Selina Thompson

Photo by Sheena

Selina Thompson is an artist and performer based in Leeds. Her work is playful, participatory and intimate, focused on the politics of identity, and how this defines our bodies, lives and environments. She has made work for pubs, cafes, hairdressers, toilets, and sometimes even galleries and theatres, including Spill Festival of Performance, The National Theatre Studio, The Birmingham REP, East Street Arts and the West Yorkshire Playhouse. Selina’s critically acclaimed solo show salt. won The Stage Edinburgh Award, The Total Theatre Award for Experimentation, Innovation and Playing with Form and The Filipa Brangaca Award for Best Female Solo Performance.

salt. was adapted for BBC Four and is available to watch on BBC iPlayer

Time thinking through an idea

PC: What is theatre?

ST: Some people in a room listening to and watching a series of conversations that have been put together to hopefully make a point about life. I think that’s what theatre is.

Dark and Lovely. Photo by Richard Davenport

PC: How do you generate ideas for your work?

ST: Last year I was diagnosed with a form of epilepsy, which means that I sometimes hallucinate, and have been doing since I was quite small. I think they’re actually a really integral part of my process: I can zone out and imagine stuff that’s super-vivid and that often forms the key images that make the work. As soon as I know the form I want to work in, I spend time sitting and thinking through an idea.

For example, with Chewing the Fat, I’d gone to Edinburgh, I’d seen Bryony Kimmings do 7 Day Drunk and I was like: “This is wild! I can make documentary theatre, I can go off and I can research something and I can come back and I can present the research.” Obviously, it would be more difficult than that but I was absolutely overjoyed by this idea of autobiographical work with a research element. I knew that was the form that I wanted to work in first.

At that time there was something happening at uni, a girl had lost a lot of weight over the summer and it was a very well known secret that she was bulimic. If you have a load of girls in their twenties and something about body image happens it creates this series of shock waves where all of these conversations about fat and the body and food and weight-loss and dieting are happening constantly. It was driving me crazy because I felt like everybody is having every conversation except for the conversation that we need to have. I knew that Chewing the Fat had to create that conversation. I think that is what I’m always trying to do – create the conversation that needs to happen.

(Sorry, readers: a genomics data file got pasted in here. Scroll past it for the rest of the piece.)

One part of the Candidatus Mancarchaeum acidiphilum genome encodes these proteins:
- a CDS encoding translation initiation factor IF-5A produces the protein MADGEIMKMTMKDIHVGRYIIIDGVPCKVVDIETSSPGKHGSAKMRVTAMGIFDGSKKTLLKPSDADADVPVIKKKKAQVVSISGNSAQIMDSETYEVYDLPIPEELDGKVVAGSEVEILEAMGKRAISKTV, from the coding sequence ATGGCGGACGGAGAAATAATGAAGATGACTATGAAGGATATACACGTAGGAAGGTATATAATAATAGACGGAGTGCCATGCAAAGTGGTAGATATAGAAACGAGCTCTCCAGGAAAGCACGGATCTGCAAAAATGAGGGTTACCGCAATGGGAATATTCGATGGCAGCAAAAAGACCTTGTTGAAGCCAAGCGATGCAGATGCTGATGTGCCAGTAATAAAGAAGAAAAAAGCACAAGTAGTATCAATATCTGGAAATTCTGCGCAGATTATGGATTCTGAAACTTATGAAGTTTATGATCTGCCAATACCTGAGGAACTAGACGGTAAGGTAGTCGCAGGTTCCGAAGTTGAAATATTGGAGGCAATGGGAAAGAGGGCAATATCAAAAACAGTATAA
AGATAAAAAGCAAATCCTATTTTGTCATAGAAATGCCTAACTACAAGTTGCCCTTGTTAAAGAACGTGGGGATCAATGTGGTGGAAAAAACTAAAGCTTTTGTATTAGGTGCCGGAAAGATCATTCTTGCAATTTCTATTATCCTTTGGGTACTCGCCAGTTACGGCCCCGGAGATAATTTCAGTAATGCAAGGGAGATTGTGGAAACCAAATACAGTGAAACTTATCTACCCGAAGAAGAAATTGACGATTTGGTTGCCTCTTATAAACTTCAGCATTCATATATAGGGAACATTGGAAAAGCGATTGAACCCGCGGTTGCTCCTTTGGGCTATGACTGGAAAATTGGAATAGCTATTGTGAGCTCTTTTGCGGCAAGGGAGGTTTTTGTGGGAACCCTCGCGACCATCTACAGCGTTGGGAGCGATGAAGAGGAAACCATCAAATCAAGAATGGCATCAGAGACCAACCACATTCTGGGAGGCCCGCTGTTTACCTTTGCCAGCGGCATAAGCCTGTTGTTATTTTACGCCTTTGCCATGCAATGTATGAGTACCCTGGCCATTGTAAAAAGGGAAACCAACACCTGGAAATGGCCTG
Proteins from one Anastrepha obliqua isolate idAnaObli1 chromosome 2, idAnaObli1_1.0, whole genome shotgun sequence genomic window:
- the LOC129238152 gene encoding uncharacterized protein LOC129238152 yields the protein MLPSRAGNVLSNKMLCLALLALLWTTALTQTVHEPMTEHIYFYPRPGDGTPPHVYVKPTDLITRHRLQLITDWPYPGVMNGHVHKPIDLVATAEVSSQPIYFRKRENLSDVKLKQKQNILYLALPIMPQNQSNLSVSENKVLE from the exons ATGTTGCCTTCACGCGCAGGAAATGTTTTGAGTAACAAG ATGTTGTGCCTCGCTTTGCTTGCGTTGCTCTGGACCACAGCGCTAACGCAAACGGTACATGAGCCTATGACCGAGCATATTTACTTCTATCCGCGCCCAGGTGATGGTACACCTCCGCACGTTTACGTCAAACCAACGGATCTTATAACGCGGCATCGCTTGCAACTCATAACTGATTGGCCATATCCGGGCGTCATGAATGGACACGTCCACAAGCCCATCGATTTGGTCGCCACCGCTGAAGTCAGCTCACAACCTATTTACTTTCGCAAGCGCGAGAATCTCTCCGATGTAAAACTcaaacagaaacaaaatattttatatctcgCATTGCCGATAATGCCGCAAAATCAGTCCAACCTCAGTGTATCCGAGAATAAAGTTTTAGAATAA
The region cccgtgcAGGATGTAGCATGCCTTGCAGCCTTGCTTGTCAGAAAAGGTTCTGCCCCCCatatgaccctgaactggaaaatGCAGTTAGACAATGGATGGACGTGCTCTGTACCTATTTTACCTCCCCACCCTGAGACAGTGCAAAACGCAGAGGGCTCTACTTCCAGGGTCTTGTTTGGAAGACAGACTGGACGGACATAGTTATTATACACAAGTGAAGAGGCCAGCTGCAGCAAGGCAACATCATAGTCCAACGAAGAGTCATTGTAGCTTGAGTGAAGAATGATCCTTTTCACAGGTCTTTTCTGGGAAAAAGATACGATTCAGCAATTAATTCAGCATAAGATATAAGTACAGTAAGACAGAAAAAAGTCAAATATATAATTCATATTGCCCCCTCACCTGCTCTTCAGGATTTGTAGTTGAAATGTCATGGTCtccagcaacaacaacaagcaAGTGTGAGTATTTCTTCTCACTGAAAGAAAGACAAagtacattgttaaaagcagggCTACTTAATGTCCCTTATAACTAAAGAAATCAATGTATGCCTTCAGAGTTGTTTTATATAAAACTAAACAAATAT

I then think about what the research is going to be. I started looking into all these absurd diets and it made me so angry. I remember thinking that I wanted to have this piñata that’s the shape of an apple that is full of rotting apples. What if I had a months worth of apples, three weeks worth of salad leaves, two weeks worth of chicken and a weeks worth of cheese that had all been left to rot hanging up in the drama studio? And what if I then just smashed them one by one; everyone gets rain macs maybe… if I feel like it… and we all get covered in them! I said this to the technician at the theatre and he went, “No!” I said, “Yeah, fair enough!” But that was the starting point. I knew that there needed to be this action of breaking and that there needed to be this immersion in food.

I then carry those images around in my head and I try to refine and fix them: it goes from being food everywhere to being food on my body or food seen in my body. How do we do that? Where does it need to be? You get to know your body really intimately with autobiographical work and you’re able to know the specific connotations that your body holds: for example, me on all fours eating a whole chicken looks very different from you on all fours eating a whole chicken.

I start to have a pallet of music, which was very simplistic with Chewing the Fat: the songs were about food and what I found comforting. That show is really about going from living in Birmingham in this working class, black universe and going to university where everyone is white and middle class. I wasn’t prepared for that and I didn’t have the language for it. I didn’t even realise that that was what was causing the tension for a really long time because you don’t think that way. Zora Neale Hurston writes really beautifully about how if you grow up with lots of people that are like you then you never really see yourself as other. So much of Chewing the Fat is actually about that even if I didn’t know it at the time. There were loads of songs that reminded me of home; I’d walk everywhere and listen to those and imagine those ideas. It’s like a process of dredging to start off with – I’m more sophisticated with it now.